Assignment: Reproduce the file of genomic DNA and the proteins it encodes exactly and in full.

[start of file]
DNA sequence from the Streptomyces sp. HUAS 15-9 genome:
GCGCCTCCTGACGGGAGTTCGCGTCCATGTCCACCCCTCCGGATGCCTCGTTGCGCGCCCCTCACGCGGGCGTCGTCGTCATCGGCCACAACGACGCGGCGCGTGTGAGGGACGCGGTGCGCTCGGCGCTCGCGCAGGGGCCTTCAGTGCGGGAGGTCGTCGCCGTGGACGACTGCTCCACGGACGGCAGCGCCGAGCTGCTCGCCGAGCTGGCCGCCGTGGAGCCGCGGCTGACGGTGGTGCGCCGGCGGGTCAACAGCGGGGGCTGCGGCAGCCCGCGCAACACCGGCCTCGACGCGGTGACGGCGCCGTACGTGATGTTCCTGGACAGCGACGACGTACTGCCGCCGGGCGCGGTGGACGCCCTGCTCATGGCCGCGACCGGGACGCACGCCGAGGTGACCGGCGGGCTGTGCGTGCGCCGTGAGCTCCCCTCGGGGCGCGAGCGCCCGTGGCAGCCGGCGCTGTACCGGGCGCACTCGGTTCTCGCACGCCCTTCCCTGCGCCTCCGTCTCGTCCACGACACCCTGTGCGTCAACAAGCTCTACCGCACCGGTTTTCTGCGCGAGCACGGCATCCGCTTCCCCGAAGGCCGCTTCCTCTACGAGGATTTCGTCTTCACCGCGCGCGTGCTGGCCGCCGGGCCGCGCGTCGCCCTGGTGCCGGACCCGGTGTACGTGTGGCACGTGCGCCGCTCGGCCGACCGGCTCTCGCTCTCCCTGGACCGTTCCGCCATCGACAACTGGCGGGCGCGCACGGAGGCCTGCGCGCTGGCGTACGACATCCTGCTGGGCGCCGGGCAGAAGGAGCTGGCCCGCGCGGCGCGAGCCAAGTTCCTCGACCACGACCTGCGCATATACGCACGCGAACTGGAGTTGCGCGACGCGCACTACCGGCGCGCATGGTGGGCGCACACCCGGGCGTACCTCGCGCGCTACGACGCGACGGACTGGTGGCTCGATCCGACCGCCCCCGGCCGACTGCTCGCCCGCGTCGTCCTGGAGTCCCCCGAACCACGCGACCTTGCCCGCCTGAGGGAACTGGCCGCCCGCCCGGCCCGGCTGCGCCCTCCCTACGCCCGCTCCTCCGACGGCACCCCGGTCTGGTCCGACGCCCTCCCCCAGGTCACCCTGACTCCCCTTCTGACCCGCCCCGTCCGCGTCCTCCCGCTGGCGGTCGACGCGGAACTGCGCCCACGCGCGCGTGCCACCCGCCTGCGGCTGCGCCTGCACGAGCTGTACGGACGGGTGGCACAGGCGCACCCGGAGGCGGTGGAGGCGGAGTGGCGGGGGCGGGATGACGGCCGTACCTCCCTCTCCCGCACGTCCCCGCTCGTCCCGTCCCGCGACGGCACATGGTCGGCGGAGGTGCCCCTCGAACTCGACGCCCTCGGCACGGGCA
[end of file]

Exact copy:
DNA sequence from the Streptomyces sp. HUAS 15-9 genome:
GCGCCTCCTGACGGGAGTTCGCGTCCATGTCCACCCCTCCGGATGCCTCGTTGCGCGCCCCTCACGCGGGCGTCGTCGTCATCGGCCACAACGACGCGGCGCGTGTGAGGGACGCGGTGCGCTCGGCGCTCGCGCAGGGGCCTTCAGTGCGGGAGGTCGTCGCCGTGGACGACTGCTCCACGGACGGCAGCGCCGAGCTGCTCGCCGAGCTGGCCGCCGTGGAGCCGCGGCTGACGGTGGTGCGCCGGCGGGTCAACAGCGGGGGCTGCGGCAGCCCGCGCAACACCGGCCTCGACGCGGTGACGGCGCCGTACGTGATGTTCCTGGACAGCGACGACGTACTGCCGCCGGGCGCGGTGGACGCCCTGCTCATGGCCGCGACCGGGACGCACGCCGAGGTGACCGGCGGGCTGTGCGTGCGCCGTGAGCTCCCCTCGGGGCGCGAGCGCCCGTGGCAGCCGGCGCTGTACCGGGCGCACTCGGTTCTCGCACGCCCTTCCCTGCGCCTCCGTCTCGTCCACGACACCCTGTGCGTCAACAAGCTCTACCGCACCGGTTTTCTGCGCGAGCACGGCATCCGCTTCCCCGAAGGCCGCTTCCTCTACGAGGATTTCGTCTTCACCGCGCGCGTGCTGGCCGCCGGGCCGCGCGTCGCCCTGGTGCCGGACCCGGTGTACGTGTGGCACGTGCGCCGCTCGGCCGACCGGCTCTCGCTCTCCCTGGACCGTTCCGCCATCGACAACTGGCGGGCGCGCACGGAGGCCTGCGCGCTGGCGTACGACATCCTGCTGGGCGCCGGGCAGAAGGAGCTGGCCCGCGCGGCGCGAGCCAAGTTCCTCGACCACGACCTGCGCATATACGCACGCGAACTGGAGTTGCGCGACGCGCACTACCGGCGCGCATGGTGGGCGCACACCCGGGCGTACCTCGCGCGCTACGACGCGACGGACTGGTGGCTCGATCCGACCGCCCCCGGCCGACTGCTCGCCCGCGTCGTCCTGGAGTCCCCCGAACCACGCGACCTTGCCCGCCTGAGGGAACTGGCCGCCCGCCCGGCCCGGCTGCGCCCTCCCTACGCCCGCTCCTCCGACGGCACCCCGGTCTGGTCCGACGCCCTCCCCCAGGTCACCCTGACTCCCCTTCTGACCCGCCCCGTCCGCGTCCTCCCGCTGGCGGTCGACGCGGAACTGCGCCCACGCGCGCGTGCCACCCGCCTGCGGCTGCGCCTGCACGAGCTGTACGGACGGGTGGCACAGGCGCACCCGGAGGCGGTGGAGGCGGAGTGGCGGGGGCGGGATGACGGCCGTACCTCCCTCTCCCGCACGTCCCCGCTCGTCCCGTCCCGCGACGGCACATGGTCGGCGGAGGTGCCCCTCGAACTCGACGCCCTCGGCACGGGCA